This information is provided for educational purposes only. Reader retains full responsibility for the use of the information contained herein.
An Oregon bill that decriminalizes various illicit substances is now on Governor Kate Brown’s desk awaiting her signature. The bill, House Bill 378, would reduce “drug-related property crimes from felonies to misdemeanors”. Bill 378 is accompanied by House Bill 2355 that decriminalizes drugs such as MDMA, cocaine, heroin, methamphetamine, amongst others.
Supposedly these bills are aimed at treating drug-related issues as health concerns rather than criminal charges in order to move more people into treatment rather than prison for drug related crimes. Getting drug abusers into treatment should be our first priority as a society. However – wouldn’t decriminalizing drugs that are proven to be highly addictive and dangerous have adverse effects as well?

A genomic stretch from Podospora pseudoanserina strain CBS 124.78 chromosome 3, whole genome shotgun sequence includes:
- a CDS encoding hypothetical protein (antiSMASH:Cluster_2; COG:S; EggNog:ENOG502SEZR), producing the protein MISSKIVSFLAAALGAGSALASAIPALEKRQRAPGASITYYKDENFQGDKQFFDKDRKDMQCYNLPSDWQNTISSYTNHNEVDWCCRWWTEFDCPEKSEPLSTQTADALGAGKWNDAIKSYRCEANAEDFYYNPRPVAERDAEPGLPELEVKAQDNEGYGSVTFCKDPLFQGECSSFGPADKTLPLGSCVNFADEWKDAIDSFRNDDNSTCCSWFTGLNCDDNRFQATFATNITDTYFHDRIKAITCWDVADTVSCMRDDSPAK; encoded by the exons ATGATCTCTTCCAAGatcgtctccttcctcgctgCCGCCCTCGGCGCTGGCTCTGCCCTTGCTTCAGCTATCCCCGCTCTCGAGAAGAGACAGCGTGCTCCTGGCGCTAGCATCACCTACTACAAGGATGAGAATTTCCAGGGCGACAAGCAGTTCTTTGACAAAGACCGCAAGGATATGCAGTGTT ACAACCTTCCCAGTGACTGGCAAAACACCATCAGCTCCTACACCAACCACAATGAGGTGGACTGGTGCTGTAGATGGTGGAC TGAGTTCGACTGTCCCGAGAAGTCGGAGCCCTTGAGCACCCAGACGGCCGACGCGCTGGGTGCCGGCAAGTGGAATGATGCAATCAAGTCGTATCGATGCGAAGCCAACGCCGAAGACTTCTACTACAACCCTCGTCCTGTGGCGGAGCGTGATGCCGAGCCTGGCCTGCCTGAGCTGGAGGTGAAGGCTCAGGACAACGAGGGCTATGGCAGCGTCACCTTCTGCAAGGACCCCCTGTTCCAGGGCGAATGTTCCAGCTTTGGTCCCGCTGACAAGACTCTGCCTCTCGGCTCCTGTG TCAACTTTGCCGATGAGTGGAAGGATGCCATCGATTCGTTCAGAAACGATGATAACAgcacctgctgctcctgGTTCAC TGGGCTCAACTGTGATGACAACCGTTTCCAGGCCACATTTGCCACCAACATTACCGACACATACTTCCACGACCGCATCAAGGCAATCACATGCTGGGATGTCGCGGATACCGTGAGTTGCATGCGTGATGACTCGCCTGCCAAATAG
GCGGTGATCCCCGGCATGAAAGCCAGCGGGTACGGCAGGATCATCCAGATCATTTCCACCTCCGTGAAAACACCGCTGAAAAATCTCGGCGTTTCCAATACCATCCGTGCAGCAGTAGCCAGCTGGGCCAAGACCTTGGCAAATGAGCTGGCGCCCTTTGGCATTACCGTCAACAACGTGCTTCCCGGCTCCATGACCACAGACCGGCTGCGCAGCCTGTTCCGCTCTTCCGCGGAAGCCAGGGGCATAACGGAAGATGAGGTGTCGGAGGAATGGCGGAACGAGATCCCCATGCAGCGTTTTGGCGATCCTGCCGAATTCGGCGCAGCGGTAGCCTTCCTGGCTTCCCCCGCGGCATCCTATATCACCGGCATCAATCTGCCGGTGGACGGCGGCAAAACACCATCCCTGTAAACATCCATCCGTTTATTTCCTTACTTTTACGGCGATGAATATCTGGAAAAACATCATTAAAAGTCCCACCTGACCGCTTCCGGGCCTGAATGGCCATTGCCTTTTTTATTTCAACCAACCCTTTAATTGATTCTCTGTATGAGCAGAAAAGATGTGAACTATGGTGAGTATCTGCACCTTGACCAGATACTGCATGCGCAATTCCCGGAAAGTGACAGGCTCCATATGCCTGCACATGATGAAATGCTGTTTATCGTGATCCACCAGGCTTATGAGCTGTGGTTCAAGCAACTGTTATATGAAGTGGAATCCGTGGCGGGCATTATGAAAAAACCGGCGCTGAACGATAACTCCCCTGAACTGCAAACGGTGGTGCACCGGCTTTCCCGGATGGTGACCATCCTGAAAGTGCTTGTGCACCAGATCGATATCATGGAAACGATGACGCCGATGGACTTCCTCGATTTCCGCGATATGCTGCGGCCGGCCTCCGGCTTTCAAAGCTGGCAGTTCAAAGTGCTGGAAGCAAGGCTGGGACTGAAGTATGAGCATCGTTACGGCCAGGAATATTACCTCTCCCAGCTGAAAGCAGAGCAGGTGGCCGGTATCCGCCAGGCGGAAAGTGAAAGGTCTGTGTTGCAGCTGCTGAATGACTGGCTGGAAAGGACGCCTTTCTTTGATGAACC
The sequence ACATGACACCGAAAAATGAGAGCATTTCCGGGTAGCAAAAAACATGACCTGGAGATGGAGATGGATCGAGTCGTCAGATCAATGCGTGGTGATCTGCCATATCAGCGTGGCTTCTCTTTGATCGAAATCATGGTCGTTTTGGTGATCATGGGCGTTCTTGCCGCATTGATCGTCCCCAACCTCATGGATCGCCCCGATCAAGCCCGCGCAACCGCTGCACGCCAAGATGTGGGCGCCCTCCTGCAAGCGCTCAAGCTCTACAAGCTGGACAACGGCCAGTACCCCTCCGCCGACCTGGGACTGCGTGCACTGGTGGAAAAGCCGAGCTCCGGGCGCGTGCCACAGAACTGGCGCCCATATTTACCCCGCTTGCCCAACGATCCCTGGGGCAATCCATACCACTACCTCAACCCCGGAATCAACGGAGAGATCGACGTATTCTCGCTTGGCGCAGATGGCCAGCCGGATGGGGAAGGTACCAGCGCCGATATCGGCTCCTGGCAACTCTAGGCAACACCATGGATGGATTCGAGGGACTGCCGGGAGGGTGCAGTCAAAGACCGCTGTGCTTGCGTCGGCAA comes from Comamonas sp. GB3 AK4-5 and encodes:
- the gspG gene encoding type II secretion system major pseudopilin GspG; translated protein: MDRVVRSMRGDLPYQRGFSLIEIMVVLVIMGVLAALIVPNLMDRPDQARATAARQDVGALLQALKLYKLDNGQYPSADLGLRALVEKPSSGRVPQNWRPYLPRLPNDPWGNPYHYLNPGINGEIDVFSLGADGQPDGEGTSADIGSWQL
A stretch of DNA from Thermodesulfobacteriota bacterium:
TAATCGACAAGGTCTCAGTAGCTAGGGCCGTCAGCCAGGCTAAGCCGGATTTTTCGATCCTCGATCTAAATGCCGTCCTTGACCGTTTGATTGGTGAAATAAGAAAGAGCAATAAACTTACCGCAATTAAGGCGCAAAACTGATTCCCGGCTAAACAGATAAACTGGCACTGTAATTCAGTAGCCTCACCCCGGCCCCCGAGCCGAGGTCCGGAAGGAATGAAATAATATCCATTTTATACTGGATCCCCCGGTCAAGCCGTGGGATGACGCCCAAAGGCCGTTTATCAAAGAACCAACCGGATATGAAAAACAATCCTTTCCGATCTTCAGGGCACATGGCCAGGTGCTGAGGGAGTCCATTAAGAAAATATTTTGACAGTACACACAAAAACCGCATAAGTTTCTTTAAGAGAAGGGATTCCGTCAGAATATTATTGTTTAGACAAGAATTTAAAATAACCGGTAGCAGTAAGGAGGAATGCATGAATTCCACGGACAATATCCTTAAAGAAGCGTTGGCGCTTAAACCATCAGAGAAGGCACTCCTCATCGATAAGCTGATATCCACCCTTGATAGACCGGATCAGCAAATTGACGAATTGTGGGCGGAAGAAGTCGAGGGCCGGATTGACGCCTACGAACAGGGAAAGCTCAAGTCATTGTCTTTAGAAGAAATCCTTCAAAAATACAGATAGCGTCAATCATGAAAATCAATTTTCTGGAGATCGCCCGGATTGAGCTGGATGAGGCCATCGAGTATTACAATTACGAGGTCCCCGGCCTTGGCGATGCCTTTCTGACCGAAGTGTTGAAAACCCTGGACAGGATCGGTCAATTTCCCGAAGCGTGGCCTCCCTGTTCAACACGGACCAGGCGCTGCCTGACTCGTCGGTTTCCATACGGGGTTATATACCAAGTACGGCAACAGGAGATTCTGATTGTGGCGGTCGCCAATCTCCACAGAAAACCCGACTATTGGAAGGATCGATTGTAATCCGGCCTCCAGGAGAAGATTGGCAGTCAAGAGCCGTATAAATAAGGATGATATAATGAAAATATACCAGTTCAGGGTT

While buying drugs under this bill would still be illegal, the possession of “personal quantities” not intended for distribution would be permitted. If Oregon takes a stance stating that these drugs are okay in “personal quantities”, no matter what their goal with that stance is, chances are increased numbers of youth will then try the drugs. We’ve seen it across the country – as recreational marijuana has been legalized, the rates of people using the drug have gone up. While marijuana supporters might tout that marijuana does not have adverse effects on it’s users, and that no one has ever died of a marijuana overdose, the same cannot be said about MDMA, cocaine, heroin, meth, etc. Are we, as a society, willing to risk the lives of people who were not previously users of these illicit substances by approving bills such as this? Or, rather, should we build out laws that, rather than providing prison time for drug abusers, provide drug treatment sentences in hopes of helping a user kick the habit?